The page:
11.20.2015 - 11.21.2015
I was finally returning to Africa! It had been only two years but it had seemed like forever. This time, instead of it being a girls' trip, it was my honeymoon. After twelve years, Mike and I got married just three days before leaving on our long-planned trip. It couldn't have been better timing.
This trip was much different than the first. It was a three week journey with ten days of safari in Botswana, three nights on the South African coast, and five nights in Cape Town. On either end of the trip, we had long layovers in Dubai. The official itinerary looked like this:
Friday, November 20 - Fly to Dubai.
Saturday, November 21 - Arrive in Dubai. Long layover.
Sunday, November 22 - Arrive in Johannesburg. Fly to Maun, Botswana. Fly to the Kalahari Desert. Spend three nights at Tau Pan.
Wednesday, November 25 - Fly north to the Linyanti Region. Spend two nights at Lagoon Camp.
Friday, November 27 - Road transfer to Lebala Camp. Spend two nights.
Sunday, November 29 - Fly to the Okavango Delta. Spend three nights at Kwara Camp.
Wednesday, December 2 - Fly back to Maun then on to Johannesburg. Spend night at African Rock Hotel.
Thursday, December 3 - Fly to Cape Town. Drive to De Kelders. Spend three nights at Cliff Lodge.
Sunday, December 6 - Drive back to Cape Town. Spend five nights at Lawhill Luxury Apartments.
Friday, December 11 - Fly to Dubai.
Saturday, December 12 - Arrive in Dubai. Long layover.
Sunday, December 13 - Arrive home.
Our car arrived for airport pickup at 8a sharp. We were so excited that we hadn't gotten much sleep the night before. We arrived at the airport and had breakfast at Tigrin's Pub. Mike had bangers and mash and I had an American breakfast. We boarded the gigantic A380 for our 14-hour flight to Dubai. Our seats were toward the back of the plane, just in front of a bulkhead, near the toilet. Emirates supplied us with hot towels, socks, and eye covers. There was plenty of leg room, good food, and free drinks. I would say this was the most pleasant overseas plane trip I've been except for the constant shrieking of babies throughout the flight. Mike was able to sleep through most of it. I was not. After a dinner of chicken ragout for me and sweet and sour fish for Mike, I watched a foodie documentary and he watched "Minions." I then played "Who Wants to Be a Millionaire" for a large portion of the flight. I got very, very close many times but never could clinch the win.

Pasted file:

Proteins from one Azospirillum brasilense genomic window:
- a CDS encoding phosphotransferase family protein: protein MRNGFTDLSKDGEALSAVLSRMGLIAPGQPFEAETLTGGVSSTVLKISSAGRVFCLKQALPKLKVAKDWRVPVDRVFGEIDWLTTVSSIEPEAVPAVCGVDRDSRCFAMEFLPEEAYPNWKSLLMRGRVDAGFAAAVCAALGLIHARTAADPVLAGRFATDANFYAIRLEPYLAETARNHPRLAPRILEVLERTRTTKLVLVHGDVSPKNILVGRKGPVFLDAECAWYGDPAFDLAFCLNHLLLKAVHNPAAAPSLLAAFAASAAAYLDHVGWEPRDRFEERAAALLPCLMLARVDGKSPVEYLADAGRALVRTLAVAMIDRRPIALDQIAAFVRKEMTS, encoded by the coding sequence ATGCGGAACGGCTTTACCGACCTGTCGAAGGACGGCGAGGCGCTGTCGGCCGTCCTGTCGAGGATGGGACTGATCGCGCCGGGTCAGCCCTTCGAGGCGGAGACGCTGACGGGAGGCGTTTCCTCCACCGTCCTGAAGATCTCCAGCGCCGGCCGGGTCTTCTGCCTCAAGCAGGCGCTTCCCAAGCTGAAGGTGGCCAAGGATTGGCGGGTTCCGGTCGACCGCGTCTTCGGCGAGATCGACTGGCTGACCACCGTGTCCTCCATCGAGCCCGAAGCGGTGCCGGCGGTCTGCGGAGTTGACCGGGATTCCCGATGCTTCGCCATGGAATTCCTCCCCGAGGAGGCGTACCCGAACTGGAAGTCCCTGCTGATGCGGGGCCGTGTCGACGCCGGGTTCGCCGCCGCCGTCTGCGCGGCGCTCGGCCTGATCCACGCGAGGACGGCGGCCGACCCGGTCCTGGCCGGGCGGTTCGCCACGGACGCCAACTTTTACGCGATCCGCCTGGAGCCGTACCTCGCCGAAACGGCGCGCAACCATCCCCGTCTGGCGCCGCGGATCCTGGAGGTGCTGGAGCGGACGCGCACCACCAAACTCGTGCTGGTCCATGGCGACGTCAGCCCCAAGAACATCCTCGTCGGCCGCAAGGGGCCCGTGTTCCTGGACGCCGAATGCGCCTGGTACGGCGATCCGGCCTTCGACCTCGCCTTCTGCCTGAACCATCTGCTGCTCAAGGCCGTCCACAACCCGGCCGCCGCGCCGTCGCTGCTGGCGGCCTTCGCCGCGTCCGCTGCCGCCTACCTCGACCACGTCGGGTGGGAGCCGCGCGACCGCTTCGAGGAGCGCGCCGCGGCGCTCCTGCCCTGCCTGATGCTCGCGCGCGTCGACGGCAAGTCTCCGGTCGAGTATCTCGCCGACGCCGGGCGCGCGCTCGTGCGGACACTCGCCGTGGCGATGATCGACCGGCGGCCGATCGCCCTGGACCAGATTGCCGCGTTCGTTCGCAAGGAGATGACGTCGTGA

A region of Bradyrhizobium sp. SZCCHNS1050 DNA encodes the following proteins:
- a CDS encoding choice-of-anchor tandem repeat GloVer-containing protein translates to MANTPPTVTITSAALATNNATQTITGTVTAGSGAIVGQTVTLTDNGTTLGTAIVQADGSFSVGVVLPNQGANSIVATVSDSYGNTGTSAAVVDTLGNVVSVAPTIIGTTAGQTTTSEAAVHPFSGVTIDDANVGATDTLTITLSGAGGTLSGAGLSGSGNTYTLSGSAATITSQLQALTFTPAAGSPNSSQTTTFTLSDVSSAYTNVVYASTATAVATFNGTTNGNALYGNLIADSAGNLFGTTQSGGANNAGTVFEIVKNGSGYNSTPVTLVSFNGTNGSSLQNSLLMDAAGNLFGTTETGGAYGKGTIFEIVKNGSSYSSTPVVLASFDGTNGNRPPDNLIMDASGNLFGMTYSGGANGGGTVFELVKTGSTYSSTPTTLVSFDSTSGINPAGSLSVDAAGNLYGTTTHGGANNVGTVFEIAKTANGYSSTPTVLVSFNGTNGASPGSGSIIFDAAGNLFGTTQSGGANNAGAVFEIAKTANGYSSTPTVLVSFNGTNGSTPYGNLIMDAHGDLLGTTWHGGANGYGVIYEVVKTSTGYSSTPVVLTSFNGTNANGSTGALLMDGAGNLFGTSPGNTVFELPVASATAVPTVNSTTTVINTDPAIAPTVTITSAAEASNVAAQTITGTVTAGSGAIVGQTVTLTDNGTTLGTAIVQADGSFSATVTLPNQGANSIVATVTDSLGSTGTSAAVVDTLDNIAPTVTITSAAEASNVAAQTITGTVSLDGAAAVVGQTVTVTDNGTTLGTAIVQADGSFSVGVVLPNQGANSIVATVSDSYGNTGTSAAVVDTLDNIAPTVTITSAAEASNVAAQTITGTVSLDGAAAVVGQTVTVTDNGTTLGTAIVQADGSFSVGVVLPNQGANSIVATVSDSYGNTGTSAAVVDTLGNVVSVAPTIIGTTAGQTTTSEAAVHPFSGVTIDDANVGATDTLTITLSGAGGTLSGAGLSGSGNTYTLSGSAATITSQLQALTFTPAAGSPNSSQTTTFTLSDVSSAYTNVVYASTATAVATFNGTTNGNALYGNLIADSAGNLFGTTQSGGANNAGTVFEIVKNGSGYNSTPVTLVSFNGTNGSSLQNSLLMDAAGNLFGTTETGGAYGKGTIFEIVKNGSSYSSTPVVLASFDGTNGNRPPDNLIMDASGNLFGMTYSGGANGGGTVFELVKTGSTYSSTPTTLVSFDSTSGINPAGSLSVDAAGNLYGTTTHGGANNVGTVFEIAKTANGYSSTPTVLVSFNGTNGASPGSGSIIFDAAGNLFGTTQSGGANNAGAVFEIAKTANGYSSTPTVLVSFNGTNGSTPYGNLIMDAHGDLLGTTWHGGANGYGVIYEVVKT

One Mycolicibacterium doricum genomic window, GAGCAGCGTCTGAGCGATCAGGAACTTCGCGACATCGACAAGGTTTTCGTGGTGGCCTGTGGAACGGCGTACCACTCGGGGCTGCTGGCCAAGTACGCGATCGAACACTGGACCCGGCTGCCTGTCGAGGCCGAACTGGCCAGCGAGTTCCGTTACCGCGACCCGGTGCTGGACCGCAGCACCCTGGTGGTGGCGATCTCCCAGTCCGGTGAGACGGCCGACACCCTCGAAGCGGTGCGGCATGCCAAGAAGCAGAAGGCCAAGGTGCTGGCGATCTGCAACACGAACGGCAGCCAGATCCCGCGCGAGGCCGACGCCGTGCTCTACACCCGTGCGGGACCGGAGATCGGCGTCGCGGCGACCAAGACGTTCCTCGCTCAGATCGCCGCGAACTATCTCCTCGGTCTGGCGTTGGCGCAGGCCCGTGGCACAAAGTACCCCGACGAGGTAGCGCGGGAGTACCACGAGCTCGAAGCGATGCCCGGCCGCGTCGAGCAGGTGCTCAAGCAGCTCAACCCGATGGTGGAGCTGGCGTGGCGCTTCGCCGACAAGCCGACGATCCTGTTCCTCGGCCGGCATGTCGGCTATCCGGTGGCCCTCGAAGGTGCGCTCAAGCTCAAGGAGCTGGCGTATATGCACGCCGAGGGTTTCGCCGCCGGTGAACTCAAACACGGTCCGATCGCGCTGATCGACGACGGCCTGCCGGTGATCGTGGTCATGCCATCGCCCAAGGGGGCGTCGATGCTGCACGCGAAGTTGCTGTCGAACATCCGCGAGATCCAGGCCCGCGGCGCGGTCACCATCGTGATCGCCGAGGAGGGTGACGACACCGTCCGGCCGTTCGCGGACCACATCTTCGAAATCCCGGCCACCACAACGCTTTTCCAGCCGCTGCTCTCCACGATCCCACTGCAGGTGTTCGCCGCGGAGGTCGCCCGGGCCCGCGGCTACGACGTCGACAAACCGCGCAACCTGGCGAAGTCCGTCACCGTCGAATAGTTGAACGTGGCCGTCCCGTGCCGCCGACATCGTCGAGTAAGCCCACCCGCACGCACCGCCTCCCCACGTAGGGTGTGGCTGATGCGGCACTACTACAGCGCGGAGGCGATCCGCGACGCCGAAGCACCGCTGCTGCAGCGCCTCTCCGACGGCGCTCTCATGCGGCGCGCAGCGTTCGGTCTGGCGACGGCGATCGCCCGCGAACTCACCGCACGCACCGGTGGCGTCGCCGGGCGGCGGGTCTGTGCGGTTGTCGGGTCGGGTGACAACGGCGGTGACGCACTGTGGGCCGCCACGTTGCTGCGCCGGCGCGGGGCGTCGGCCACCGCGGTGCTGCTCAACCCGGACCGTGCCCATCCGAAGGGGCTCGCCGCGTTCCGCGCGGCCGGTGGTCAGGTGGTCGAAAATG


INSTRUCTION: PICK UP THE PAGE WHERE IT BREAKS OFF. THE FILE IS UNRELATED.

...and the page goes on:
We arrived in Dubai around noon and made it through immigration with no issues. Our luggage was checked all the way through. Our first order of business was to find an ATM and get some UAE dirhams. Unfortunately, my debit card was rejected and I couldn't retrieve any cash. I didn't know why and since it was a Saturday, my bank was closed. I had some US cash so I changed some of that into dirhams and decided to deal with the cash issue later. We took a taxi to the Souk al Bahar, a shopping center connected to the Dubai Mall. We stopped for lunch at Mango Tree, a Thai restaurant with a tableside view of the afternoon fountain show and the Burj Khalifa.
We dined on prawn chips with sweet and sour sauce and shrimp spring rolls while watching tourists zipline across the fountains in front of the Burj Khalifa, the tallest building in the world.
We relaxed at Mango Tree until around 3p then walked down to Guest Services at the Souk to meet our guide for our dune bashing safari and dinner in the desert. Anil met us there shortly and after a short stop for gas we set out for the dunes. We drove about 45 minutes outside of town.
Anil stopped so we could take some pictures and he could deflate the tires.
Then the dune bashing began. I didn't really know what to expect with dune bashing. I knew we'd be driving over the dunes but I didn't expect we'd be doing it at break-neck speed and turning and spinning. It was a little scary and I didn't care much for it to be honest. We were sideways and all over the place. I thought we were going to flip over several times.